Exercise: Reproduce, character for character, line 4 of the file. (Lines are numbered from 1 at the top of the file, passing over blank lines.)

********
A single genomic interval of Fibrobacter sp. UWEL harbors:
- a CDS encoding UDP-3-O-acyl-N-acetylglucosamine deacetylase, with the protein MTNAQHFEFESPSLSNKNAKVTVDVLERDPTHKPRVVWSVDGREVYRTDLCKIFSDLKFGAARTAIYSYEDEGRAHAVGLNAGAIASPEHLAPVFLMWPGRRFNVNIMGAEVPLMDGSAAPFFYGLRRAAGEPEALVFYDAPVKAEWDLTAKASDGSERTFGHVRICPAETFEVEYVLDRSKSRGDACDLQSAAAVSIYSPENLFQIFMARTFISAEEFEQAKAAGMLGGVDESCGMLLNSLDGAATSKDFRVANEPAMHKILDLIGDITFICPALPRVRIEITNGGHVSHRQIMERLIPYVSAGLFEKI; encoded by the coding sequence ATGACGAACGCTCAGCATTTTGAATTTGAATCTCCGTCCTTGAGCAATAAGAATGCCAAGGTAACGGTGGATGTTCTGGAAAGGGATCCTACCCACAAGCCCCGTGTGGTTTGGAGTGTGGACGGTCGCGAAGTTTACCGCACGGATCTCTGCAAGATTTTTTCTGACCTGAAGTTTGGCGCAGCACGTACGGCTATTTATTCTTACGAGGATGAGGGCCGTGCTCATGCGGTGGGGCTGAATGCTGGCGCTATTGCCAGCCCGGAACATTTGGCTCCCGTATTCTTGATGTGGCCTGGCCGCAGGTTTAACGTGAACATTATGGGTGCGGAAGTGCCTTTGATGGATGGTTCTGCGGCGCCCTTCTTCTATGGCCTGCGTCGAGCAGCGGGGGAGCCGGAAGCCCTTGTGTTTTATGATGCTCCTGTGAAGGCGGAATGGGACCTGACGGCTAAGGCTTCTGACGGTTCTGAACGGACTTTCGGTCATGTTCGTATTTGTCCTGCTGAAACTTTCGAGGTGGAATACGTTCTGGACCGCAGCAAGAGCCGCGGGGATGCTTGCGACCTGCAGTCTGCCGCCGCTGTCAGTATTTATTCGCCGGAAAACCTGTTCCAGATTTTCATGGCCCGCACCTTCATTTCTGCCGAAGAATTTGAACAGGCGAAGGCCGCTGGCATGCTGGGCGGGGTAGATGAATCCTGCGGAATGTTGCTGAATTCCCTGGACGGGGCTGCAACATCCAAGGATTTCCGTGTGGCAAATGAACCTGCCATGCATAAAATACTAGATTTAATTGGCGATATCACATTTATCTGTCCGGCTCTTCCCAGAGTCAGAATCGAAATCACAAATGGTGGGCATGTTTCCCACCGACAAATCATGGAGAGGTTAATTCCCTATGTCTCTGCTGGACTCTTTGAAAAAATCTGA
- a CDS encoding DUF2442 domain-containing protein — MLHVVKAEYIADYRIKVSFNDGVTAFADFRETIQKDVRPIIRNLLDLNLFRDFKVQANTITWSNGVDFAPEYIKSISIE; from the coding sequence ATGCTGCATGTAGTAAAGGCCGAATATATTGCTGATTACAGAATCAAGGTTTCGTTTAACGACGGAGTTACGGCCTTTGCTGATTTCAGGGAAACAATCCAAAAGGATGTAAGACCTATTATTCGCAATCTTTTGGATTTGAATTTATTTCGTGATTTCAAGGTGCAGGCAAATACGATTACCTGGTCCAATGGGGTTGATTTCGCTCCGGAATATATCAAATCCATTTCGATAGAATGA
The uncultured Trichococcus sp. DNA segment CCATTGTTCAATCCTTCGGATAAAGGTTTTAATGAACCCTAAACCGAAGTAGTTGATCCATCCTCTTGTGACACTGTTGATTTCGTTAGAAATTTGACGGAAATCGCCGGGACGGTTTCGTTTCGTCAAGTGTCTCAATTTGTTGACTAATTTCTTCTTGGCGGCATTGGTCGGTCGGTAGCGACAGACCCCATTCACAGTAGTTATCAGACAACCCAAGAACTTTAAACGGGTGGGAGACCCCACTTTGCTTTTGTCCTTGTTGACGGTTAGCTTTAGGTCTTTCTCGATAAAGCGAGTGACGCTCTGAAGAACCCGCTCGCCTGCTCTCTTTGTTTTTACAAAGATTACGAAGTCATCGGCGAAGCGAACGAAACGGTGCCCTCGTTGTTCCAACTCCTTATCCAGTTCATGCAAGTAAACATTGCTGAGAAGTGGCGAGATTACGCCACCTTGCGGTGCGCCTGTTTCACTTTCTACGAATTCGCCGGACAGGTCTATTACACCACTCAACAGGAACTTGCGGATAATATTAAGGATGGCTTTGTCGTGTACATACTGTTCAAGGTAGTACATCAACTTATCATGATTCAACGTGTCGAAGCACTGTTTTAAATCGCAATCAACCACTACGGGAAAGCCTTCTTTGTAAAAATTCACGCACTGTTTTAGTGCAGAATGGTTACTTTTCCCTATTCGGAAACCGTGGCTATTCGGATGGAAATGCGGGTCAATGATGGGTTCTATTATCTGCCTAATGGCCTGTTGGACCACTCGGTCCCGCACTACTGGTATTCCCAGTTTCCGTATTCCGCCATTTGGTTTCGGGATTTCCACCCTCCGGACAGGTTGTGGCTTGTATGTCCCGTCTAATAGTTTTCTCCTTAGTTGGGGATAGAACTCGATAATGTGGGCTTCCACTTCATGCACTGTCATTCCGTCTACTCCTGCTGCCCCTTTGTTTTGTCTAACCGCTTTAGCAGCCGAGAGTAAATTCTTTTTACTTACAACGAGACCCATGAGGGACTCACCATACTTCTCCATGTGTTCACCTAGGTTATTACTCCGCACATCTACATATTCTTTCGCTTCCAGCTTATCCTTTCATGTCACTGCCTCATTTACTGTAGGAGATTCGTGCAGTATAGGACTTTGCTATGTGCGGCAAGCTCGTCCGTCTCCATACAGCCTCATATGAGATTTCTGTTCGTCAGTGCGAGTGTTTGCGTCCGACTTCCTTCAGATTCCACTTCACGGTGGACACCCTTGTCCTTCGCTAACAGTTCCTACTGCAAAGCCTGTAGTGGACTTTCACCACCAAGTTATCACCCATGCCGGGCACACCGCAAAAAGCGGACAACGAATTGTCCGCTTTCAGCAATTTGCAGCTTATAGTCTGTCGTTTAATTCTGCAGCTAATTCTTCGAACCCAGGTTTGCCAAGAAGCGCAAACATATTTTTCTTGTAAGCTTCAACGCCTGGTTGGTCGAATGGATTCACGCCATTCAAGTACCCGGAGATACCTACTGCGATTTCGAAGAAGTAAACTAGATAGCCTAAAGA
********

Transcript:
The uncultured Trichococcus sp. DNA segment CCATTGTTCAATCCTTCGGATAAAGGTTTTAATGAACCCTAAACCGAAGTAGTTGATCCATCCTCTTGTGACACTGTTGATTTCGTTAGAAATTTGACGGAAATCGCCGGGACGGTTTCGTTTCGTCAAGTGTCTCAATTTGTTGACTAATTTCTTCTTGGCGGCATTGGTCGGTCGGTAGCGACAGACCCCATTCACAGTAGTTATCAGACAACCCAAGAACTTTAAACGGGTGGGAGACCCCACTTTGCTTTTGTCCTTGTTGACGGTTAGCTTTAGGTCTTTCTCGATAAAGCGAGTGACGCTCTGAAGAACCCGCTCGCCTGCTCTCTTTGTTTTTACAAAGATTACGAAGTCATCGGCGAAGCGAACGAAACGGTGCCCTCGTTGTTCCAACTCCTTATCCAGTTCATGCAAGTAAACATTGCTGAGAAGTGGCGAGATTACGCCACCTTGCGGTGCGCCTGTTTCACTTTCTACGAATTCGCCGGACAGGTCTATTACACCACTCAACAGGAACTTGCGGATAATATTAAGGATGGCTTTGTCGTGTACATACTGTTCAAGGTAGTACATCAACTTATCATGATTCAACGTGTCGAAGCACTGTTTTAAATCGCAATCAACCACTACGGGAAAGCCTTCTTTGTAAAAATTCACGCACTGTTTTAGTGCAGAATGGTTACTTTTCCCTATTCGGAAACCGTGGCTATTCGGATGGAAATGCGGGTCAATGATGGGTTCTATTATCTGCCTAATGGCCTGTTGGACCACTCGGTCCCGCACTACTGGTATTCCCAGTTTCCGTATTCCGCCATTTGGTTTCGGGATTTCCACCCTCCGGACAGGTTGTGGCTTGTATGTCCCGTCTAATAGTTTTCTCCTTAGTTGGGGATAGAACTCGATAATGTGGGCTTCCACTTCATGCACTGTCATTCCGTCTACTCCTGCTGCCCCTTTGTTTTGTCTAACCGCTTTAGCAGCCGAGAGTAAATTCTTTTTACTTACAACGAGACCCATGAGGGACTCACCATACTTCTCCATGTGTTCACCTAGGTTATTACTCCGCACATCTACATATTCTTTCGCTTCCAGCTTATCCTTTCATGTCACTGCCTCATTTACTGTAGGAGATTCGTGCAGTATAGGACTTTGCTATGTGCGGCAAGCTCGTCCGTCTCCATACAGCCTCATATGAGATTTCTGTTCGTCAGTGCGAGTGTTTGCGTCCGACTTCCTTCAGATTCCACTTCACGGTGGACACCCTTGTCCTTCGCTAACAGTTCCTACTGCAAAGCCTGTAGTGGACTTTCACCACCAAGTTATCACCCATGCCGGGCACACCGCAAAAAGCGGACAACGAATTGTCCGCTTTCAGCAATTTGCAGCTTATAGTCTGTCGTTTAATTCTGCAGCTAATTCTTCGAACCCAGGTTTGCCAAGAAGCGCAAACATATTTTTCTTGTAAGCTTCAACGCCTGGTTGGTCGAATGGATTCACGCCATTCAAGTACCCGGAGATACCTACTGCGATTTCGAAGAAGTAAACTAGATAGCCTAAAGA